University of Cambridge > > British Antarctic Survey - Polar Oceans seminar series > Water-column nutrient fluxes along the continental margin of the Peruvian oxygen minimum zone

Water-column nutrient fluxes along the continental margin of the Peruvian oxygen minimum zone

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While oxygen minimum zones (OMZ) are frequently referred to as ‘dead zones’ from a biological standpoint, coastal OMZ can actually be highly dynamic in regard to nutrient cycling. Under the low-oxygen conditions (≤ 10 µM O2) that define OMZ , nutrients are released from the sediment to the water and can contribute to increased primary production in surface water. However, considerable nitrogen (N) loss to the atmosphere, one of the key processes limiting primary productivity, can also occur. Diapycnal mixing due to internal waves, coastal upwelling and lateral advective and diffusive transport can significantly enhance these processes by accelerating nutrient supply to the near-surface layers.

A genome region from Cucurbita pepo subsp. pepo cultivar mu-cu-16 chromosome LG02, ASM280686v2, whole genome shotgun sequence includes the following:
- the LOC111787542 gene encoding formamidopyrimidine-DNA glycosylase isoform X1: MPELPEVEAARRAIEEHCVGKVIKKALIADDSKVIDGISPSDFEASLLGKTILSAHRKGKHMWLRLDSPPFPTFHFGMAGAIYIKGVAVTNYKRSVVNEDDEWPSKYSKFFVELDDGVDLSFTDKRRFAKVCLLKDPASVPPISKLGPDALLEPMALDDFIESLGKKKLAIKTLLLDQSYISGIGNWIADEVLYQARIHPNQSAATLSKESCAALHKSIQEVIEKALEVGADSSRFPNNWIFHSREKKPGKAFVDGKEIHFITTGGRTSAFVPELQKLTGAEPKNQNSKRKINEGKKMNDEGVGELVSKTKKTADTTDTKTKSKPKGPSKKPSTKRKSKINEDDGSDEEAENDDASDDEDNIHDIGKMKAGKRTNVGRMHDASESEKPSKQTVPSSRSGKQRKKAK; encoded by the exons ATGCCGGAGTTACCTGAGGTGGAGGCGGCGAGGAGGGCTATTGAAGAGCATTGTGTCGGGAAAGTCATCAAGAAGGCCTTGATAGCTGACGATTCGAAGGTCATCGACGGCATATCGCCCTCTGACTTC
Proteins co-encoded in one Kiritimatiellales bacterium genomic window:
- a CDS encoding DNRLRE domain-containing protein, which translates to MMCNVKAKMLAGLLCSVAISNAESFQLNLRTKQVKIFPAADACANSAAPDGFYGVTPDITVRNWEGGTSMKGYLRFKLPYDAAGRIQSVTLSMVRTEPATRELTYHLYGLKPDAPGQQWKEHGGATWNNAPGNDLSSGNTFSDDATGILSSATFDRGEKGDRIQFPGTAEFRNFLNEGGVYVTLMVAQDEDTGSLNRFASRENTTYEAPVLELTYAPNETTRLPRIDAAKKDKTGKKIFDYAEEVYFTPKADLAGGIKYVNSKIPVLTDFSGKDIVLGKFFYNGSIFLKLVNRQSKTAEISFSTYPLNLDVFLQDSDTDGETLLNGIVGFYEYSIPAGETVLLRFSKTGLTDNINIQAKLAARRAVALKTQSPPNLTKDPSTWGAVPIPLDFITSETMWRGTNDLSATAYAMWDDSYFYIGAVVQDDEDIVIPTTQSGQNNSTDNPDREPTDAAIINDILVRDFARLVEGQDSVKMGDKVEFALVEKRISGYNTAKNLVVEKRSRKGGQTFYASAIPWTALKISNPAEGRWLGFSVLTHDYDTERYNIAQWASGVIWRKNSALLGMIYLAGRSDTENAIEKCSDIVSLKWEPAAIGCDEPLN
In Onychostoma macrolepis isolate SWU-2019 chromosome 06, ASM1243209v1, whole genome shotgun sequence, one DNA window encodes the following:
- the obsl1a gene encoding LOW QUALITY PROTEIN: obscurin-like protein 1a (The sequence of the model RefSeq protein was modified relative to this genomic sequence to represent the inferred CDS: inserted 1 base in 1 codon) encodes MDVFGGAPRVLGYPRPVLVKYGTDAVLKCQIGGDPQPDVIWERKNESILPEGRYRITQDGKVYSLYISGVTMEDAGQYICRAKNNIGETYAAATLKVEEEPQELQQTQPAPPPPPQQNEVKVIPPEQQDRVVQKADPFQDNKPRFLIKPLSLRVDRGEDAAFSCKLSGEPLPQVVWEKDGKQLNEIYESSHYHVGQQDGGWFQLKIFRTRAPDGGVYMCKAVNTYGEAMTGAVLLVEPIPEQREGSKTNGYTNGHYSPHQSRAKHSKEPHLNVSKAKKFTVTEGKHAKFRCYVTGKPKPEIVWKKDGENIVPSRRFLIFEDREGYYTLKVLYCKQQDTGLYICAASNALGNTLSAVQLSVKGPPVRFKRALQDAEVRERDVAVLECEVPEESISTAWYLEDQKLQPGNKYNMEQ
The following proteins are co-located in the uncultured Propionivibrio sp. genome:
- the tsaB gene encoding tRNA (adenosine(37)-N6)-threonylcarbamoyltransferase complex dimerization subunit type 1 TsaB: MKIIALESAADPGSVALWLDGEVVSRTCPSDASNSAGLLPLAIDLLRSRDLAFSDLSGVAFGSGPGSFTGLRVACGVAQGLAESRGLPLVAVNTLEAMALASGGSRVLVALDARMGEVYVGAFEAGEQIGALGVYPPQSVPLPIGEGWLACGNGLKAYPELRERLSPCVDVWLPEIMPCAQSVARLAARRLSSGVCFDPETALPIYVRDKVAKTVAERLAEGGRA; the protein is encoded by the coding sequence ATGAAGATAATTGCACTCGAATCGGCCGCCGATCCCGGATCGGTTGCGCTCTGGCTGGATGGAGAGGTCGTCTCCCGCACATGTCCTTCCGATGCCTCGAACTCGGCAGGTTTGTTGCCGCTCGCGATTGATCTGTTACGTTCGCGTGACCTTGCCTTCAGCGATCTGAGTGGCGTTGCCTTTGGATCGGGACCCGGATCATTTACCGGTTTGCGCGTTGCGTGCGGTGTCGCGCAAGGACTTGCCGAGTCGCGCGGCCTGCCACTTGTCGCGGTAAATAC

There are conflicting opinions on which biochemical processes (e.g., denitrification, dissimilatory nitrate reduction to ammonium, and/or anammox) control N cycling within OMZ . Furthermore, while it is known that internal waves can significantly affect nutrient fluxes, hydrodynamics in coastal OMZ can be highly variable and effects on the nutrient distribution are not currently understood. We thus performed a process study focusing on the Peruvian OMZ in the Eastern Tropical South Pacific boundary current system, a region which is characterized by both (1) an extreme N deficit due to N loss and (2) elevated non-linear internal waves. Paired microstructure and CTD data were used to assess water-column turbulence and nutrient concentrations, respectively, and benthic chambers were used to evaluate nutrient fluxes from the sediment. Velocity and hydrographic time series from a mooring array allowed for investigation of advective and eddy nutrient transport. With these data, a nutrient budget was determined by quantifying water-column flux divergences of N species at the upper continental slope and shelf regions. Together with N fluxes from the sediment, we established an overall N balance which we then used to evaluate which biochemical processes were likely contributors to N cycling in this critical region.

This talk is part of the British Antarctic Survey - Polar Oceans seminar series series.

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